10 International Recipes for Healthy Grilling
Some 45 million Americans will resolve to lose weight during the New Year, says the Washington Post, with millions more vowing to eat “healthy-ish,” a word that recently crept into our lexicon. Perhaps you’re one of them, grimly facing the excesses of the holidays or extra poundage collectively known as the “Covid 15.”
In any case, you don’t have to give up your ’que. In fact, live fire cooking and smoking can help you maintain momentum over the long term by eliminating monotony in your diet and giving you ultra-flavorful options. (Grilling is especially compatible with the popular keto diet.) Below are ten examples of recipes that qualify. For more on barbecue and health, click here.
10 Healthy Grill Recipes from Around the World
The French word “tartine” refers to nearly any open-faced sandwich, and certainly to avocado toast, taken to a new level with the addition of fresh chiles. Use a good artisanal bread for the base as they do in much of the world. Talk about a reason to get up!
Fresh tomatoes, lightly smoked on the grill or in a smoker or with a handheld smoker like the Smoking Gun, are combined with vitamin-rich bell peppers and cucumber in this Spanish classic. Garlic and red wine vinegar give this low-cal, low-carb appetizer zing.
Another Spanish dish that hits all the healthy high notes—in addition to fresh vegetables, it contains several spoonfuls of antioxidant-rich Spanish olive oil—is the grilled salad known as escalivada. For maximum flavor, we like to roast the vegetables (which can vary depending on what’s available) directly in the embers, caveman-style.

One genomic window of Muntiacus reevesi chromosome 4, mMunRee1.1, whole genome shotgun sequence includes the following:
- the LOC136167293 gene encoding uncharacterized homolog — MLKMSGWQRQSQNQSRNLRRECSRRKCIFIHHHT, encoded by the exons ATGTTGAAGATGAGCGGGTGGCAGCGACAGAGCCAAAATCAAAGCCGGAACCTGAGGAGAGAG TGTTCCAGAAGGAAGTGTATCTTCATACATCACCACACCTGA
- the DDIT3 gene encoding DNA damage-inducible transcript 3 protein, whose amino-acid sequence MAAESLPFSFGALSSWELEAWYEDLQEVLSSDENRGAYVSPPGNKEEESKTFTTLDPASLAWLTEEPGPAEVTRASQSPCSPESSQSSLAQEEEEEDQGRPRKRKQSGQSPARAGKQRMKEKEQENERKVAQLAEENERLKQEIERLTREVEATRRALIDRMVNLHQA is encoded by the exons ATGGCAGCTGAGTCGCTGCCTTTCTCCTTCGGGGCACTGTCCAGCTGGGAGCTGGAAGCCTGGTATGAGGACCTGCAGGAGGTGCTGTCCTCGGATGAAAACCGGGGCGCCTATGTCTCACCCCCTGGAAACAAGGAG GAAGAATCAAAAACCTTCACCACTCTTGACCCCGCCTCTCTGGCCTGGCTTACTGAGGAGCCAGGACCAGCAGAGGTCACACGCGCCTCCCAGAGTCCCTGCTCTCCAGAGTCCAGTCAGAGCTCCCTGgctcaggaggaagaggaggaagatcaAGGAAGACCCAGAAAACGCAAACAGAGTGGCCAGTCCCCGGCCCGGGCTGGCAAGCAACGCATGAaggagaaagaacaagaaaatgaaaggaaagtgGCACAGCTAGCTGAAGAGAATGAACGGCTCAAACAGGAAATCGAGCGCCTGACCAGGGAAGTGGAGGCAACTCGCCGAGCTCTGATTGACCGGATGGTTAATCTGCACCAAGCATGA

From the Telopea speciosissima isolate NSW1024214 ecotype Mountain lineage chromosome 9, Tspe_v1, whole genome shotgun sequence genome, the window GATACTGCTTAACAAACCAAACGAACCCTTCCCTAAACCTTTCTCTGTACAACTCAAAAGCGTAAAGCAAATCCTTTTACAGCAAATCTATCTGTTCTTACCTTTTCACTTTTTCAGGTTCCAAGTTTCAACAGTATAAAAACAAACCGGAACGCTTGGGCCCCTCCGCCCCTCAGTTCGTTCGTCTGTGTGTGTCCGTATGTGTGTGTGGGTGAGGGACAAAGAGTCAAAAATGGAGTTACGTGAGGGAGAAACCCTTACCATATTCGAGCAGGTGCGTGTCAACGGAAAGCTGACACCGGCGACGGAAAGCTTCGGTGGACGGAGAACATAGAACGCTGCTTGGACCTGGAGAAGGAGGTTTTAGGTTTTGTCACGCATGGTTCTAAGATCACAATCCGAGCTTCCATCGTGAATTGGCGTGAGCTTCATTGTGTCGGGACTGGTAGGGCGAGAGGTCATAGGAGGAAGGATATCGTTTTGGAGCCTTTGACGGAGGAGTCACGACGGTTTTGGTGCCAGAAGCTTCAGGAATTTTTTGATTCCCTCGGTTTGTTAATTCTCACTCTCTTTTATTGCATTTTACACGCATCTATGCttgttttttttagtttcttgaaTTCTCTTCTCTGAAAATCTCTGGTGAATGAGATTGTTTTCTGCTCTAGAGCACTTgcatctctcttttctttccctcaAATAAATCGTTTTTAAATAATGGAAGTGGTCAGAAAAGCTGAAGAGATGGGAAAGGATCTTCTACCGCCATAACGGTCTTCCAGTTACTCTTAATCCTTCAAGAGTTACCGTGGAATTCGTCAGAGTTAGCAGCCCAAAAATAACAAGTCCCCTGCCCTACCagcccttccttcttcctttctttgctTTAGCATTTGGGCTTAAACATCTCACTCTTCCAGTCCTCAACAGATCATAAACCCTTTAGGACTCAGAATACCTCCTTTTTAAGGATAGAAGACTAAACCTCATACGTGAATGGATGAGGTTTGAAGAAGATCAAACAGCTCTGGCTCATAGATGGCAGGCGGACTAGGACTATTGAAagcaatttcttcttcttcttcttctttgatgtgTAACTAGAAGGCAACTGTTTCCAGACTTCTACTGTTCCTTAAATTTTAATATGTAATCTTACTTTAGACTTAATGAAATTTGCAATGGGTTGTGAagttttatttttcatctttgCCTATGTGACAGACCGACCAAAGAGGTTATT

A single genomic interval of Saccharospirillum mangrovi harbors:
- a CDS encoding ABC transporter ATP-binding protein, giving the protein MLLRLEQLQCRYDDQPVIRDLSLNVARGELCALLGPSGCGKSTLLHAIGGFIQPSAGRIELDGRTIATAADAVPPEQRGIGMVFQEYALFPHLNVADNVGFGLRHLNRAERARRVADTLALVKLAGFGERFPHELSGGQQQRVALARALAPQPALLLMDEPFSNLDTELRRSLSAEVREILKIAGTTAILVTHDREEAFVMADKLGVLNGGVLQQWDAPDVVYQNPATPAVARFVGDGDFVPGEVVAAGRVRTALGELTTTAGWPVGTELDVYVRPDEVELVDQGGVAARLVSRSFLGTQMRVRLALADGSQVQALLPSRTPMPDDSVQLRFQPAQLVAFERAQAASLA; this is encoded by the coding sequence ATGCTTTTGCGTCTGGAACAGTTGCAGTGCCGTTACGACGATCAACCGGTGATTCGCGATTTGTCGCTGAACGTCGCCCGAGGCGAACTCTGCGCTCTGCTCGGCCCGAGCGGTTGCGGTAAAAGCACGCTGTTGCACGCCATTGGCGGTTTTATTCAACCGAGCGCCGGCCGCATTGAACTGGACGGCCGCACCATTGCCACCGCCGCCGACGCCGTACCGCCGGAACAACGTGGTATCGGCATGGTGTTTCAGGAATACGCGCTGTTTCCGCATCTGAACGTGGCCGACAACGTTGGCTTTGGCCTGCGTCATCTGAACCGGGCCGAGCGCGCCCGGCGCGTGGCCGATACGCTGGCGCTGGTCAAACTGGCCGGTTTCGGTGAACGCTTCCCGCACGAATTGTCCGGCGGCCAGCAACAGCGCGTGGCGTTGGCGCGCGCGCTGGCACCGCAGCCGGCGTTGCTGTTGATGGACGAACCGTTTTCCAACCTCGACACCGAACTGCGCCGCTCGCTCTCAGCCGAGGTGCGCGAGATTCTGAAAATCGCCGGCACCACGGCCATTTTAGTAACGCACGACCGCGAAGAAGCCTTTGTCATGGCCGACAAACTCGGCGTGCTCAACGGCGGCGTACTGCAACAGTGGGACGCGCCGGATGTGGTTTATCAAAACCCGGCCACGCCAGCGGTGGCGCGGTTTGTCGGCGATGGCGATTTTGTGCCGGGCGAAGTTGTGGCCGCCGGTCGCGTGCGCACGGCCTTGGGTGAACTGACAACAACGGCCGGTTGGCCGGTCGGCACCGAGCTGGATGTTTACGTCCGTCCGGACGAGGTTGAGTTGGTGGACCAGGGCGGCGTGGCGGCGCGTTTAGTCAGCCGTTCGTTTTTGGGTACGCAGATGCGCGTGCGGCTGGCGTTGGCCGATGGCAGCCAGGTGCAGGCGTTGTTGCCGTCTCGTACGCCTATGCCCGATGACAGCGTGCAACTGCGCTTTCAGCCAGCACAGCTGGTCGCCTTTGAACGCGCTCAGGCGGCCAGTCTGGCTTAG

You don’t normally think of barbecue as health food, but the high proportion of vegetables to this intensely flavored steak in this Thai-inspired salad definitely makes for healthy eating. The beef is used almost like a condiment, but its electrifying flavors make it very satisfying.
Pork tenderloin is a very lean protein containing just 3 grams of fat per 3 ounce serving. Here, it takes on big south-of-the-border flavors in a chipotle- and orange-inflected marinade before being grilled. Serve it, if desired, with a grilled corn and nopale salad.
From the Caribbean comes a very popular recipe that can be served as an appetizer of a light entrée—shrimp skewered on sugarcane with a spiced rum glaze. You can purchase sugar cane at many Latin grocery stores, or online from melissas.com. Otherwise, substitute bamboo skewers. (Tip: Use 2 skewers per kebab to keep the shrimp from spinning when they’re turned.)
King salmon from the Pacific Northwest is glazed with pure maple syrup from either Canada or New England, mayonnaise, and Dijon mustard and grilled on an aromatic cedar plank. Serve this company-worthy dish with grilled asparagus or broccoli rabe.
Steven discovered these chicken kebabs at a souk in Fez, Morocco. (They’re a great use for chicken breast.) Though seasoned simply with onion, salt, and pepper, the kebabs are served with an explosively-flavored , herbaceous sauce called charmoula. Great with warmed pita.
Light but satisfying, a mixed berry “salsa” featuring fresh mint and fresh jalapenos tops grilled store-bought pound cake. A dollop of smoked whipped cream is optional. For even fewer calories, swap wedges of angel food cake for the pound cake.
Another guilt-free dessert is Spice-Grilled Pineapple with Mezcal (optional) and Whipped Cream. The high heat of the grill caramelizes on sugared slices of pineapple. Also great with a scoop of gelato or topped with the berry salsa featured in the previous recipe.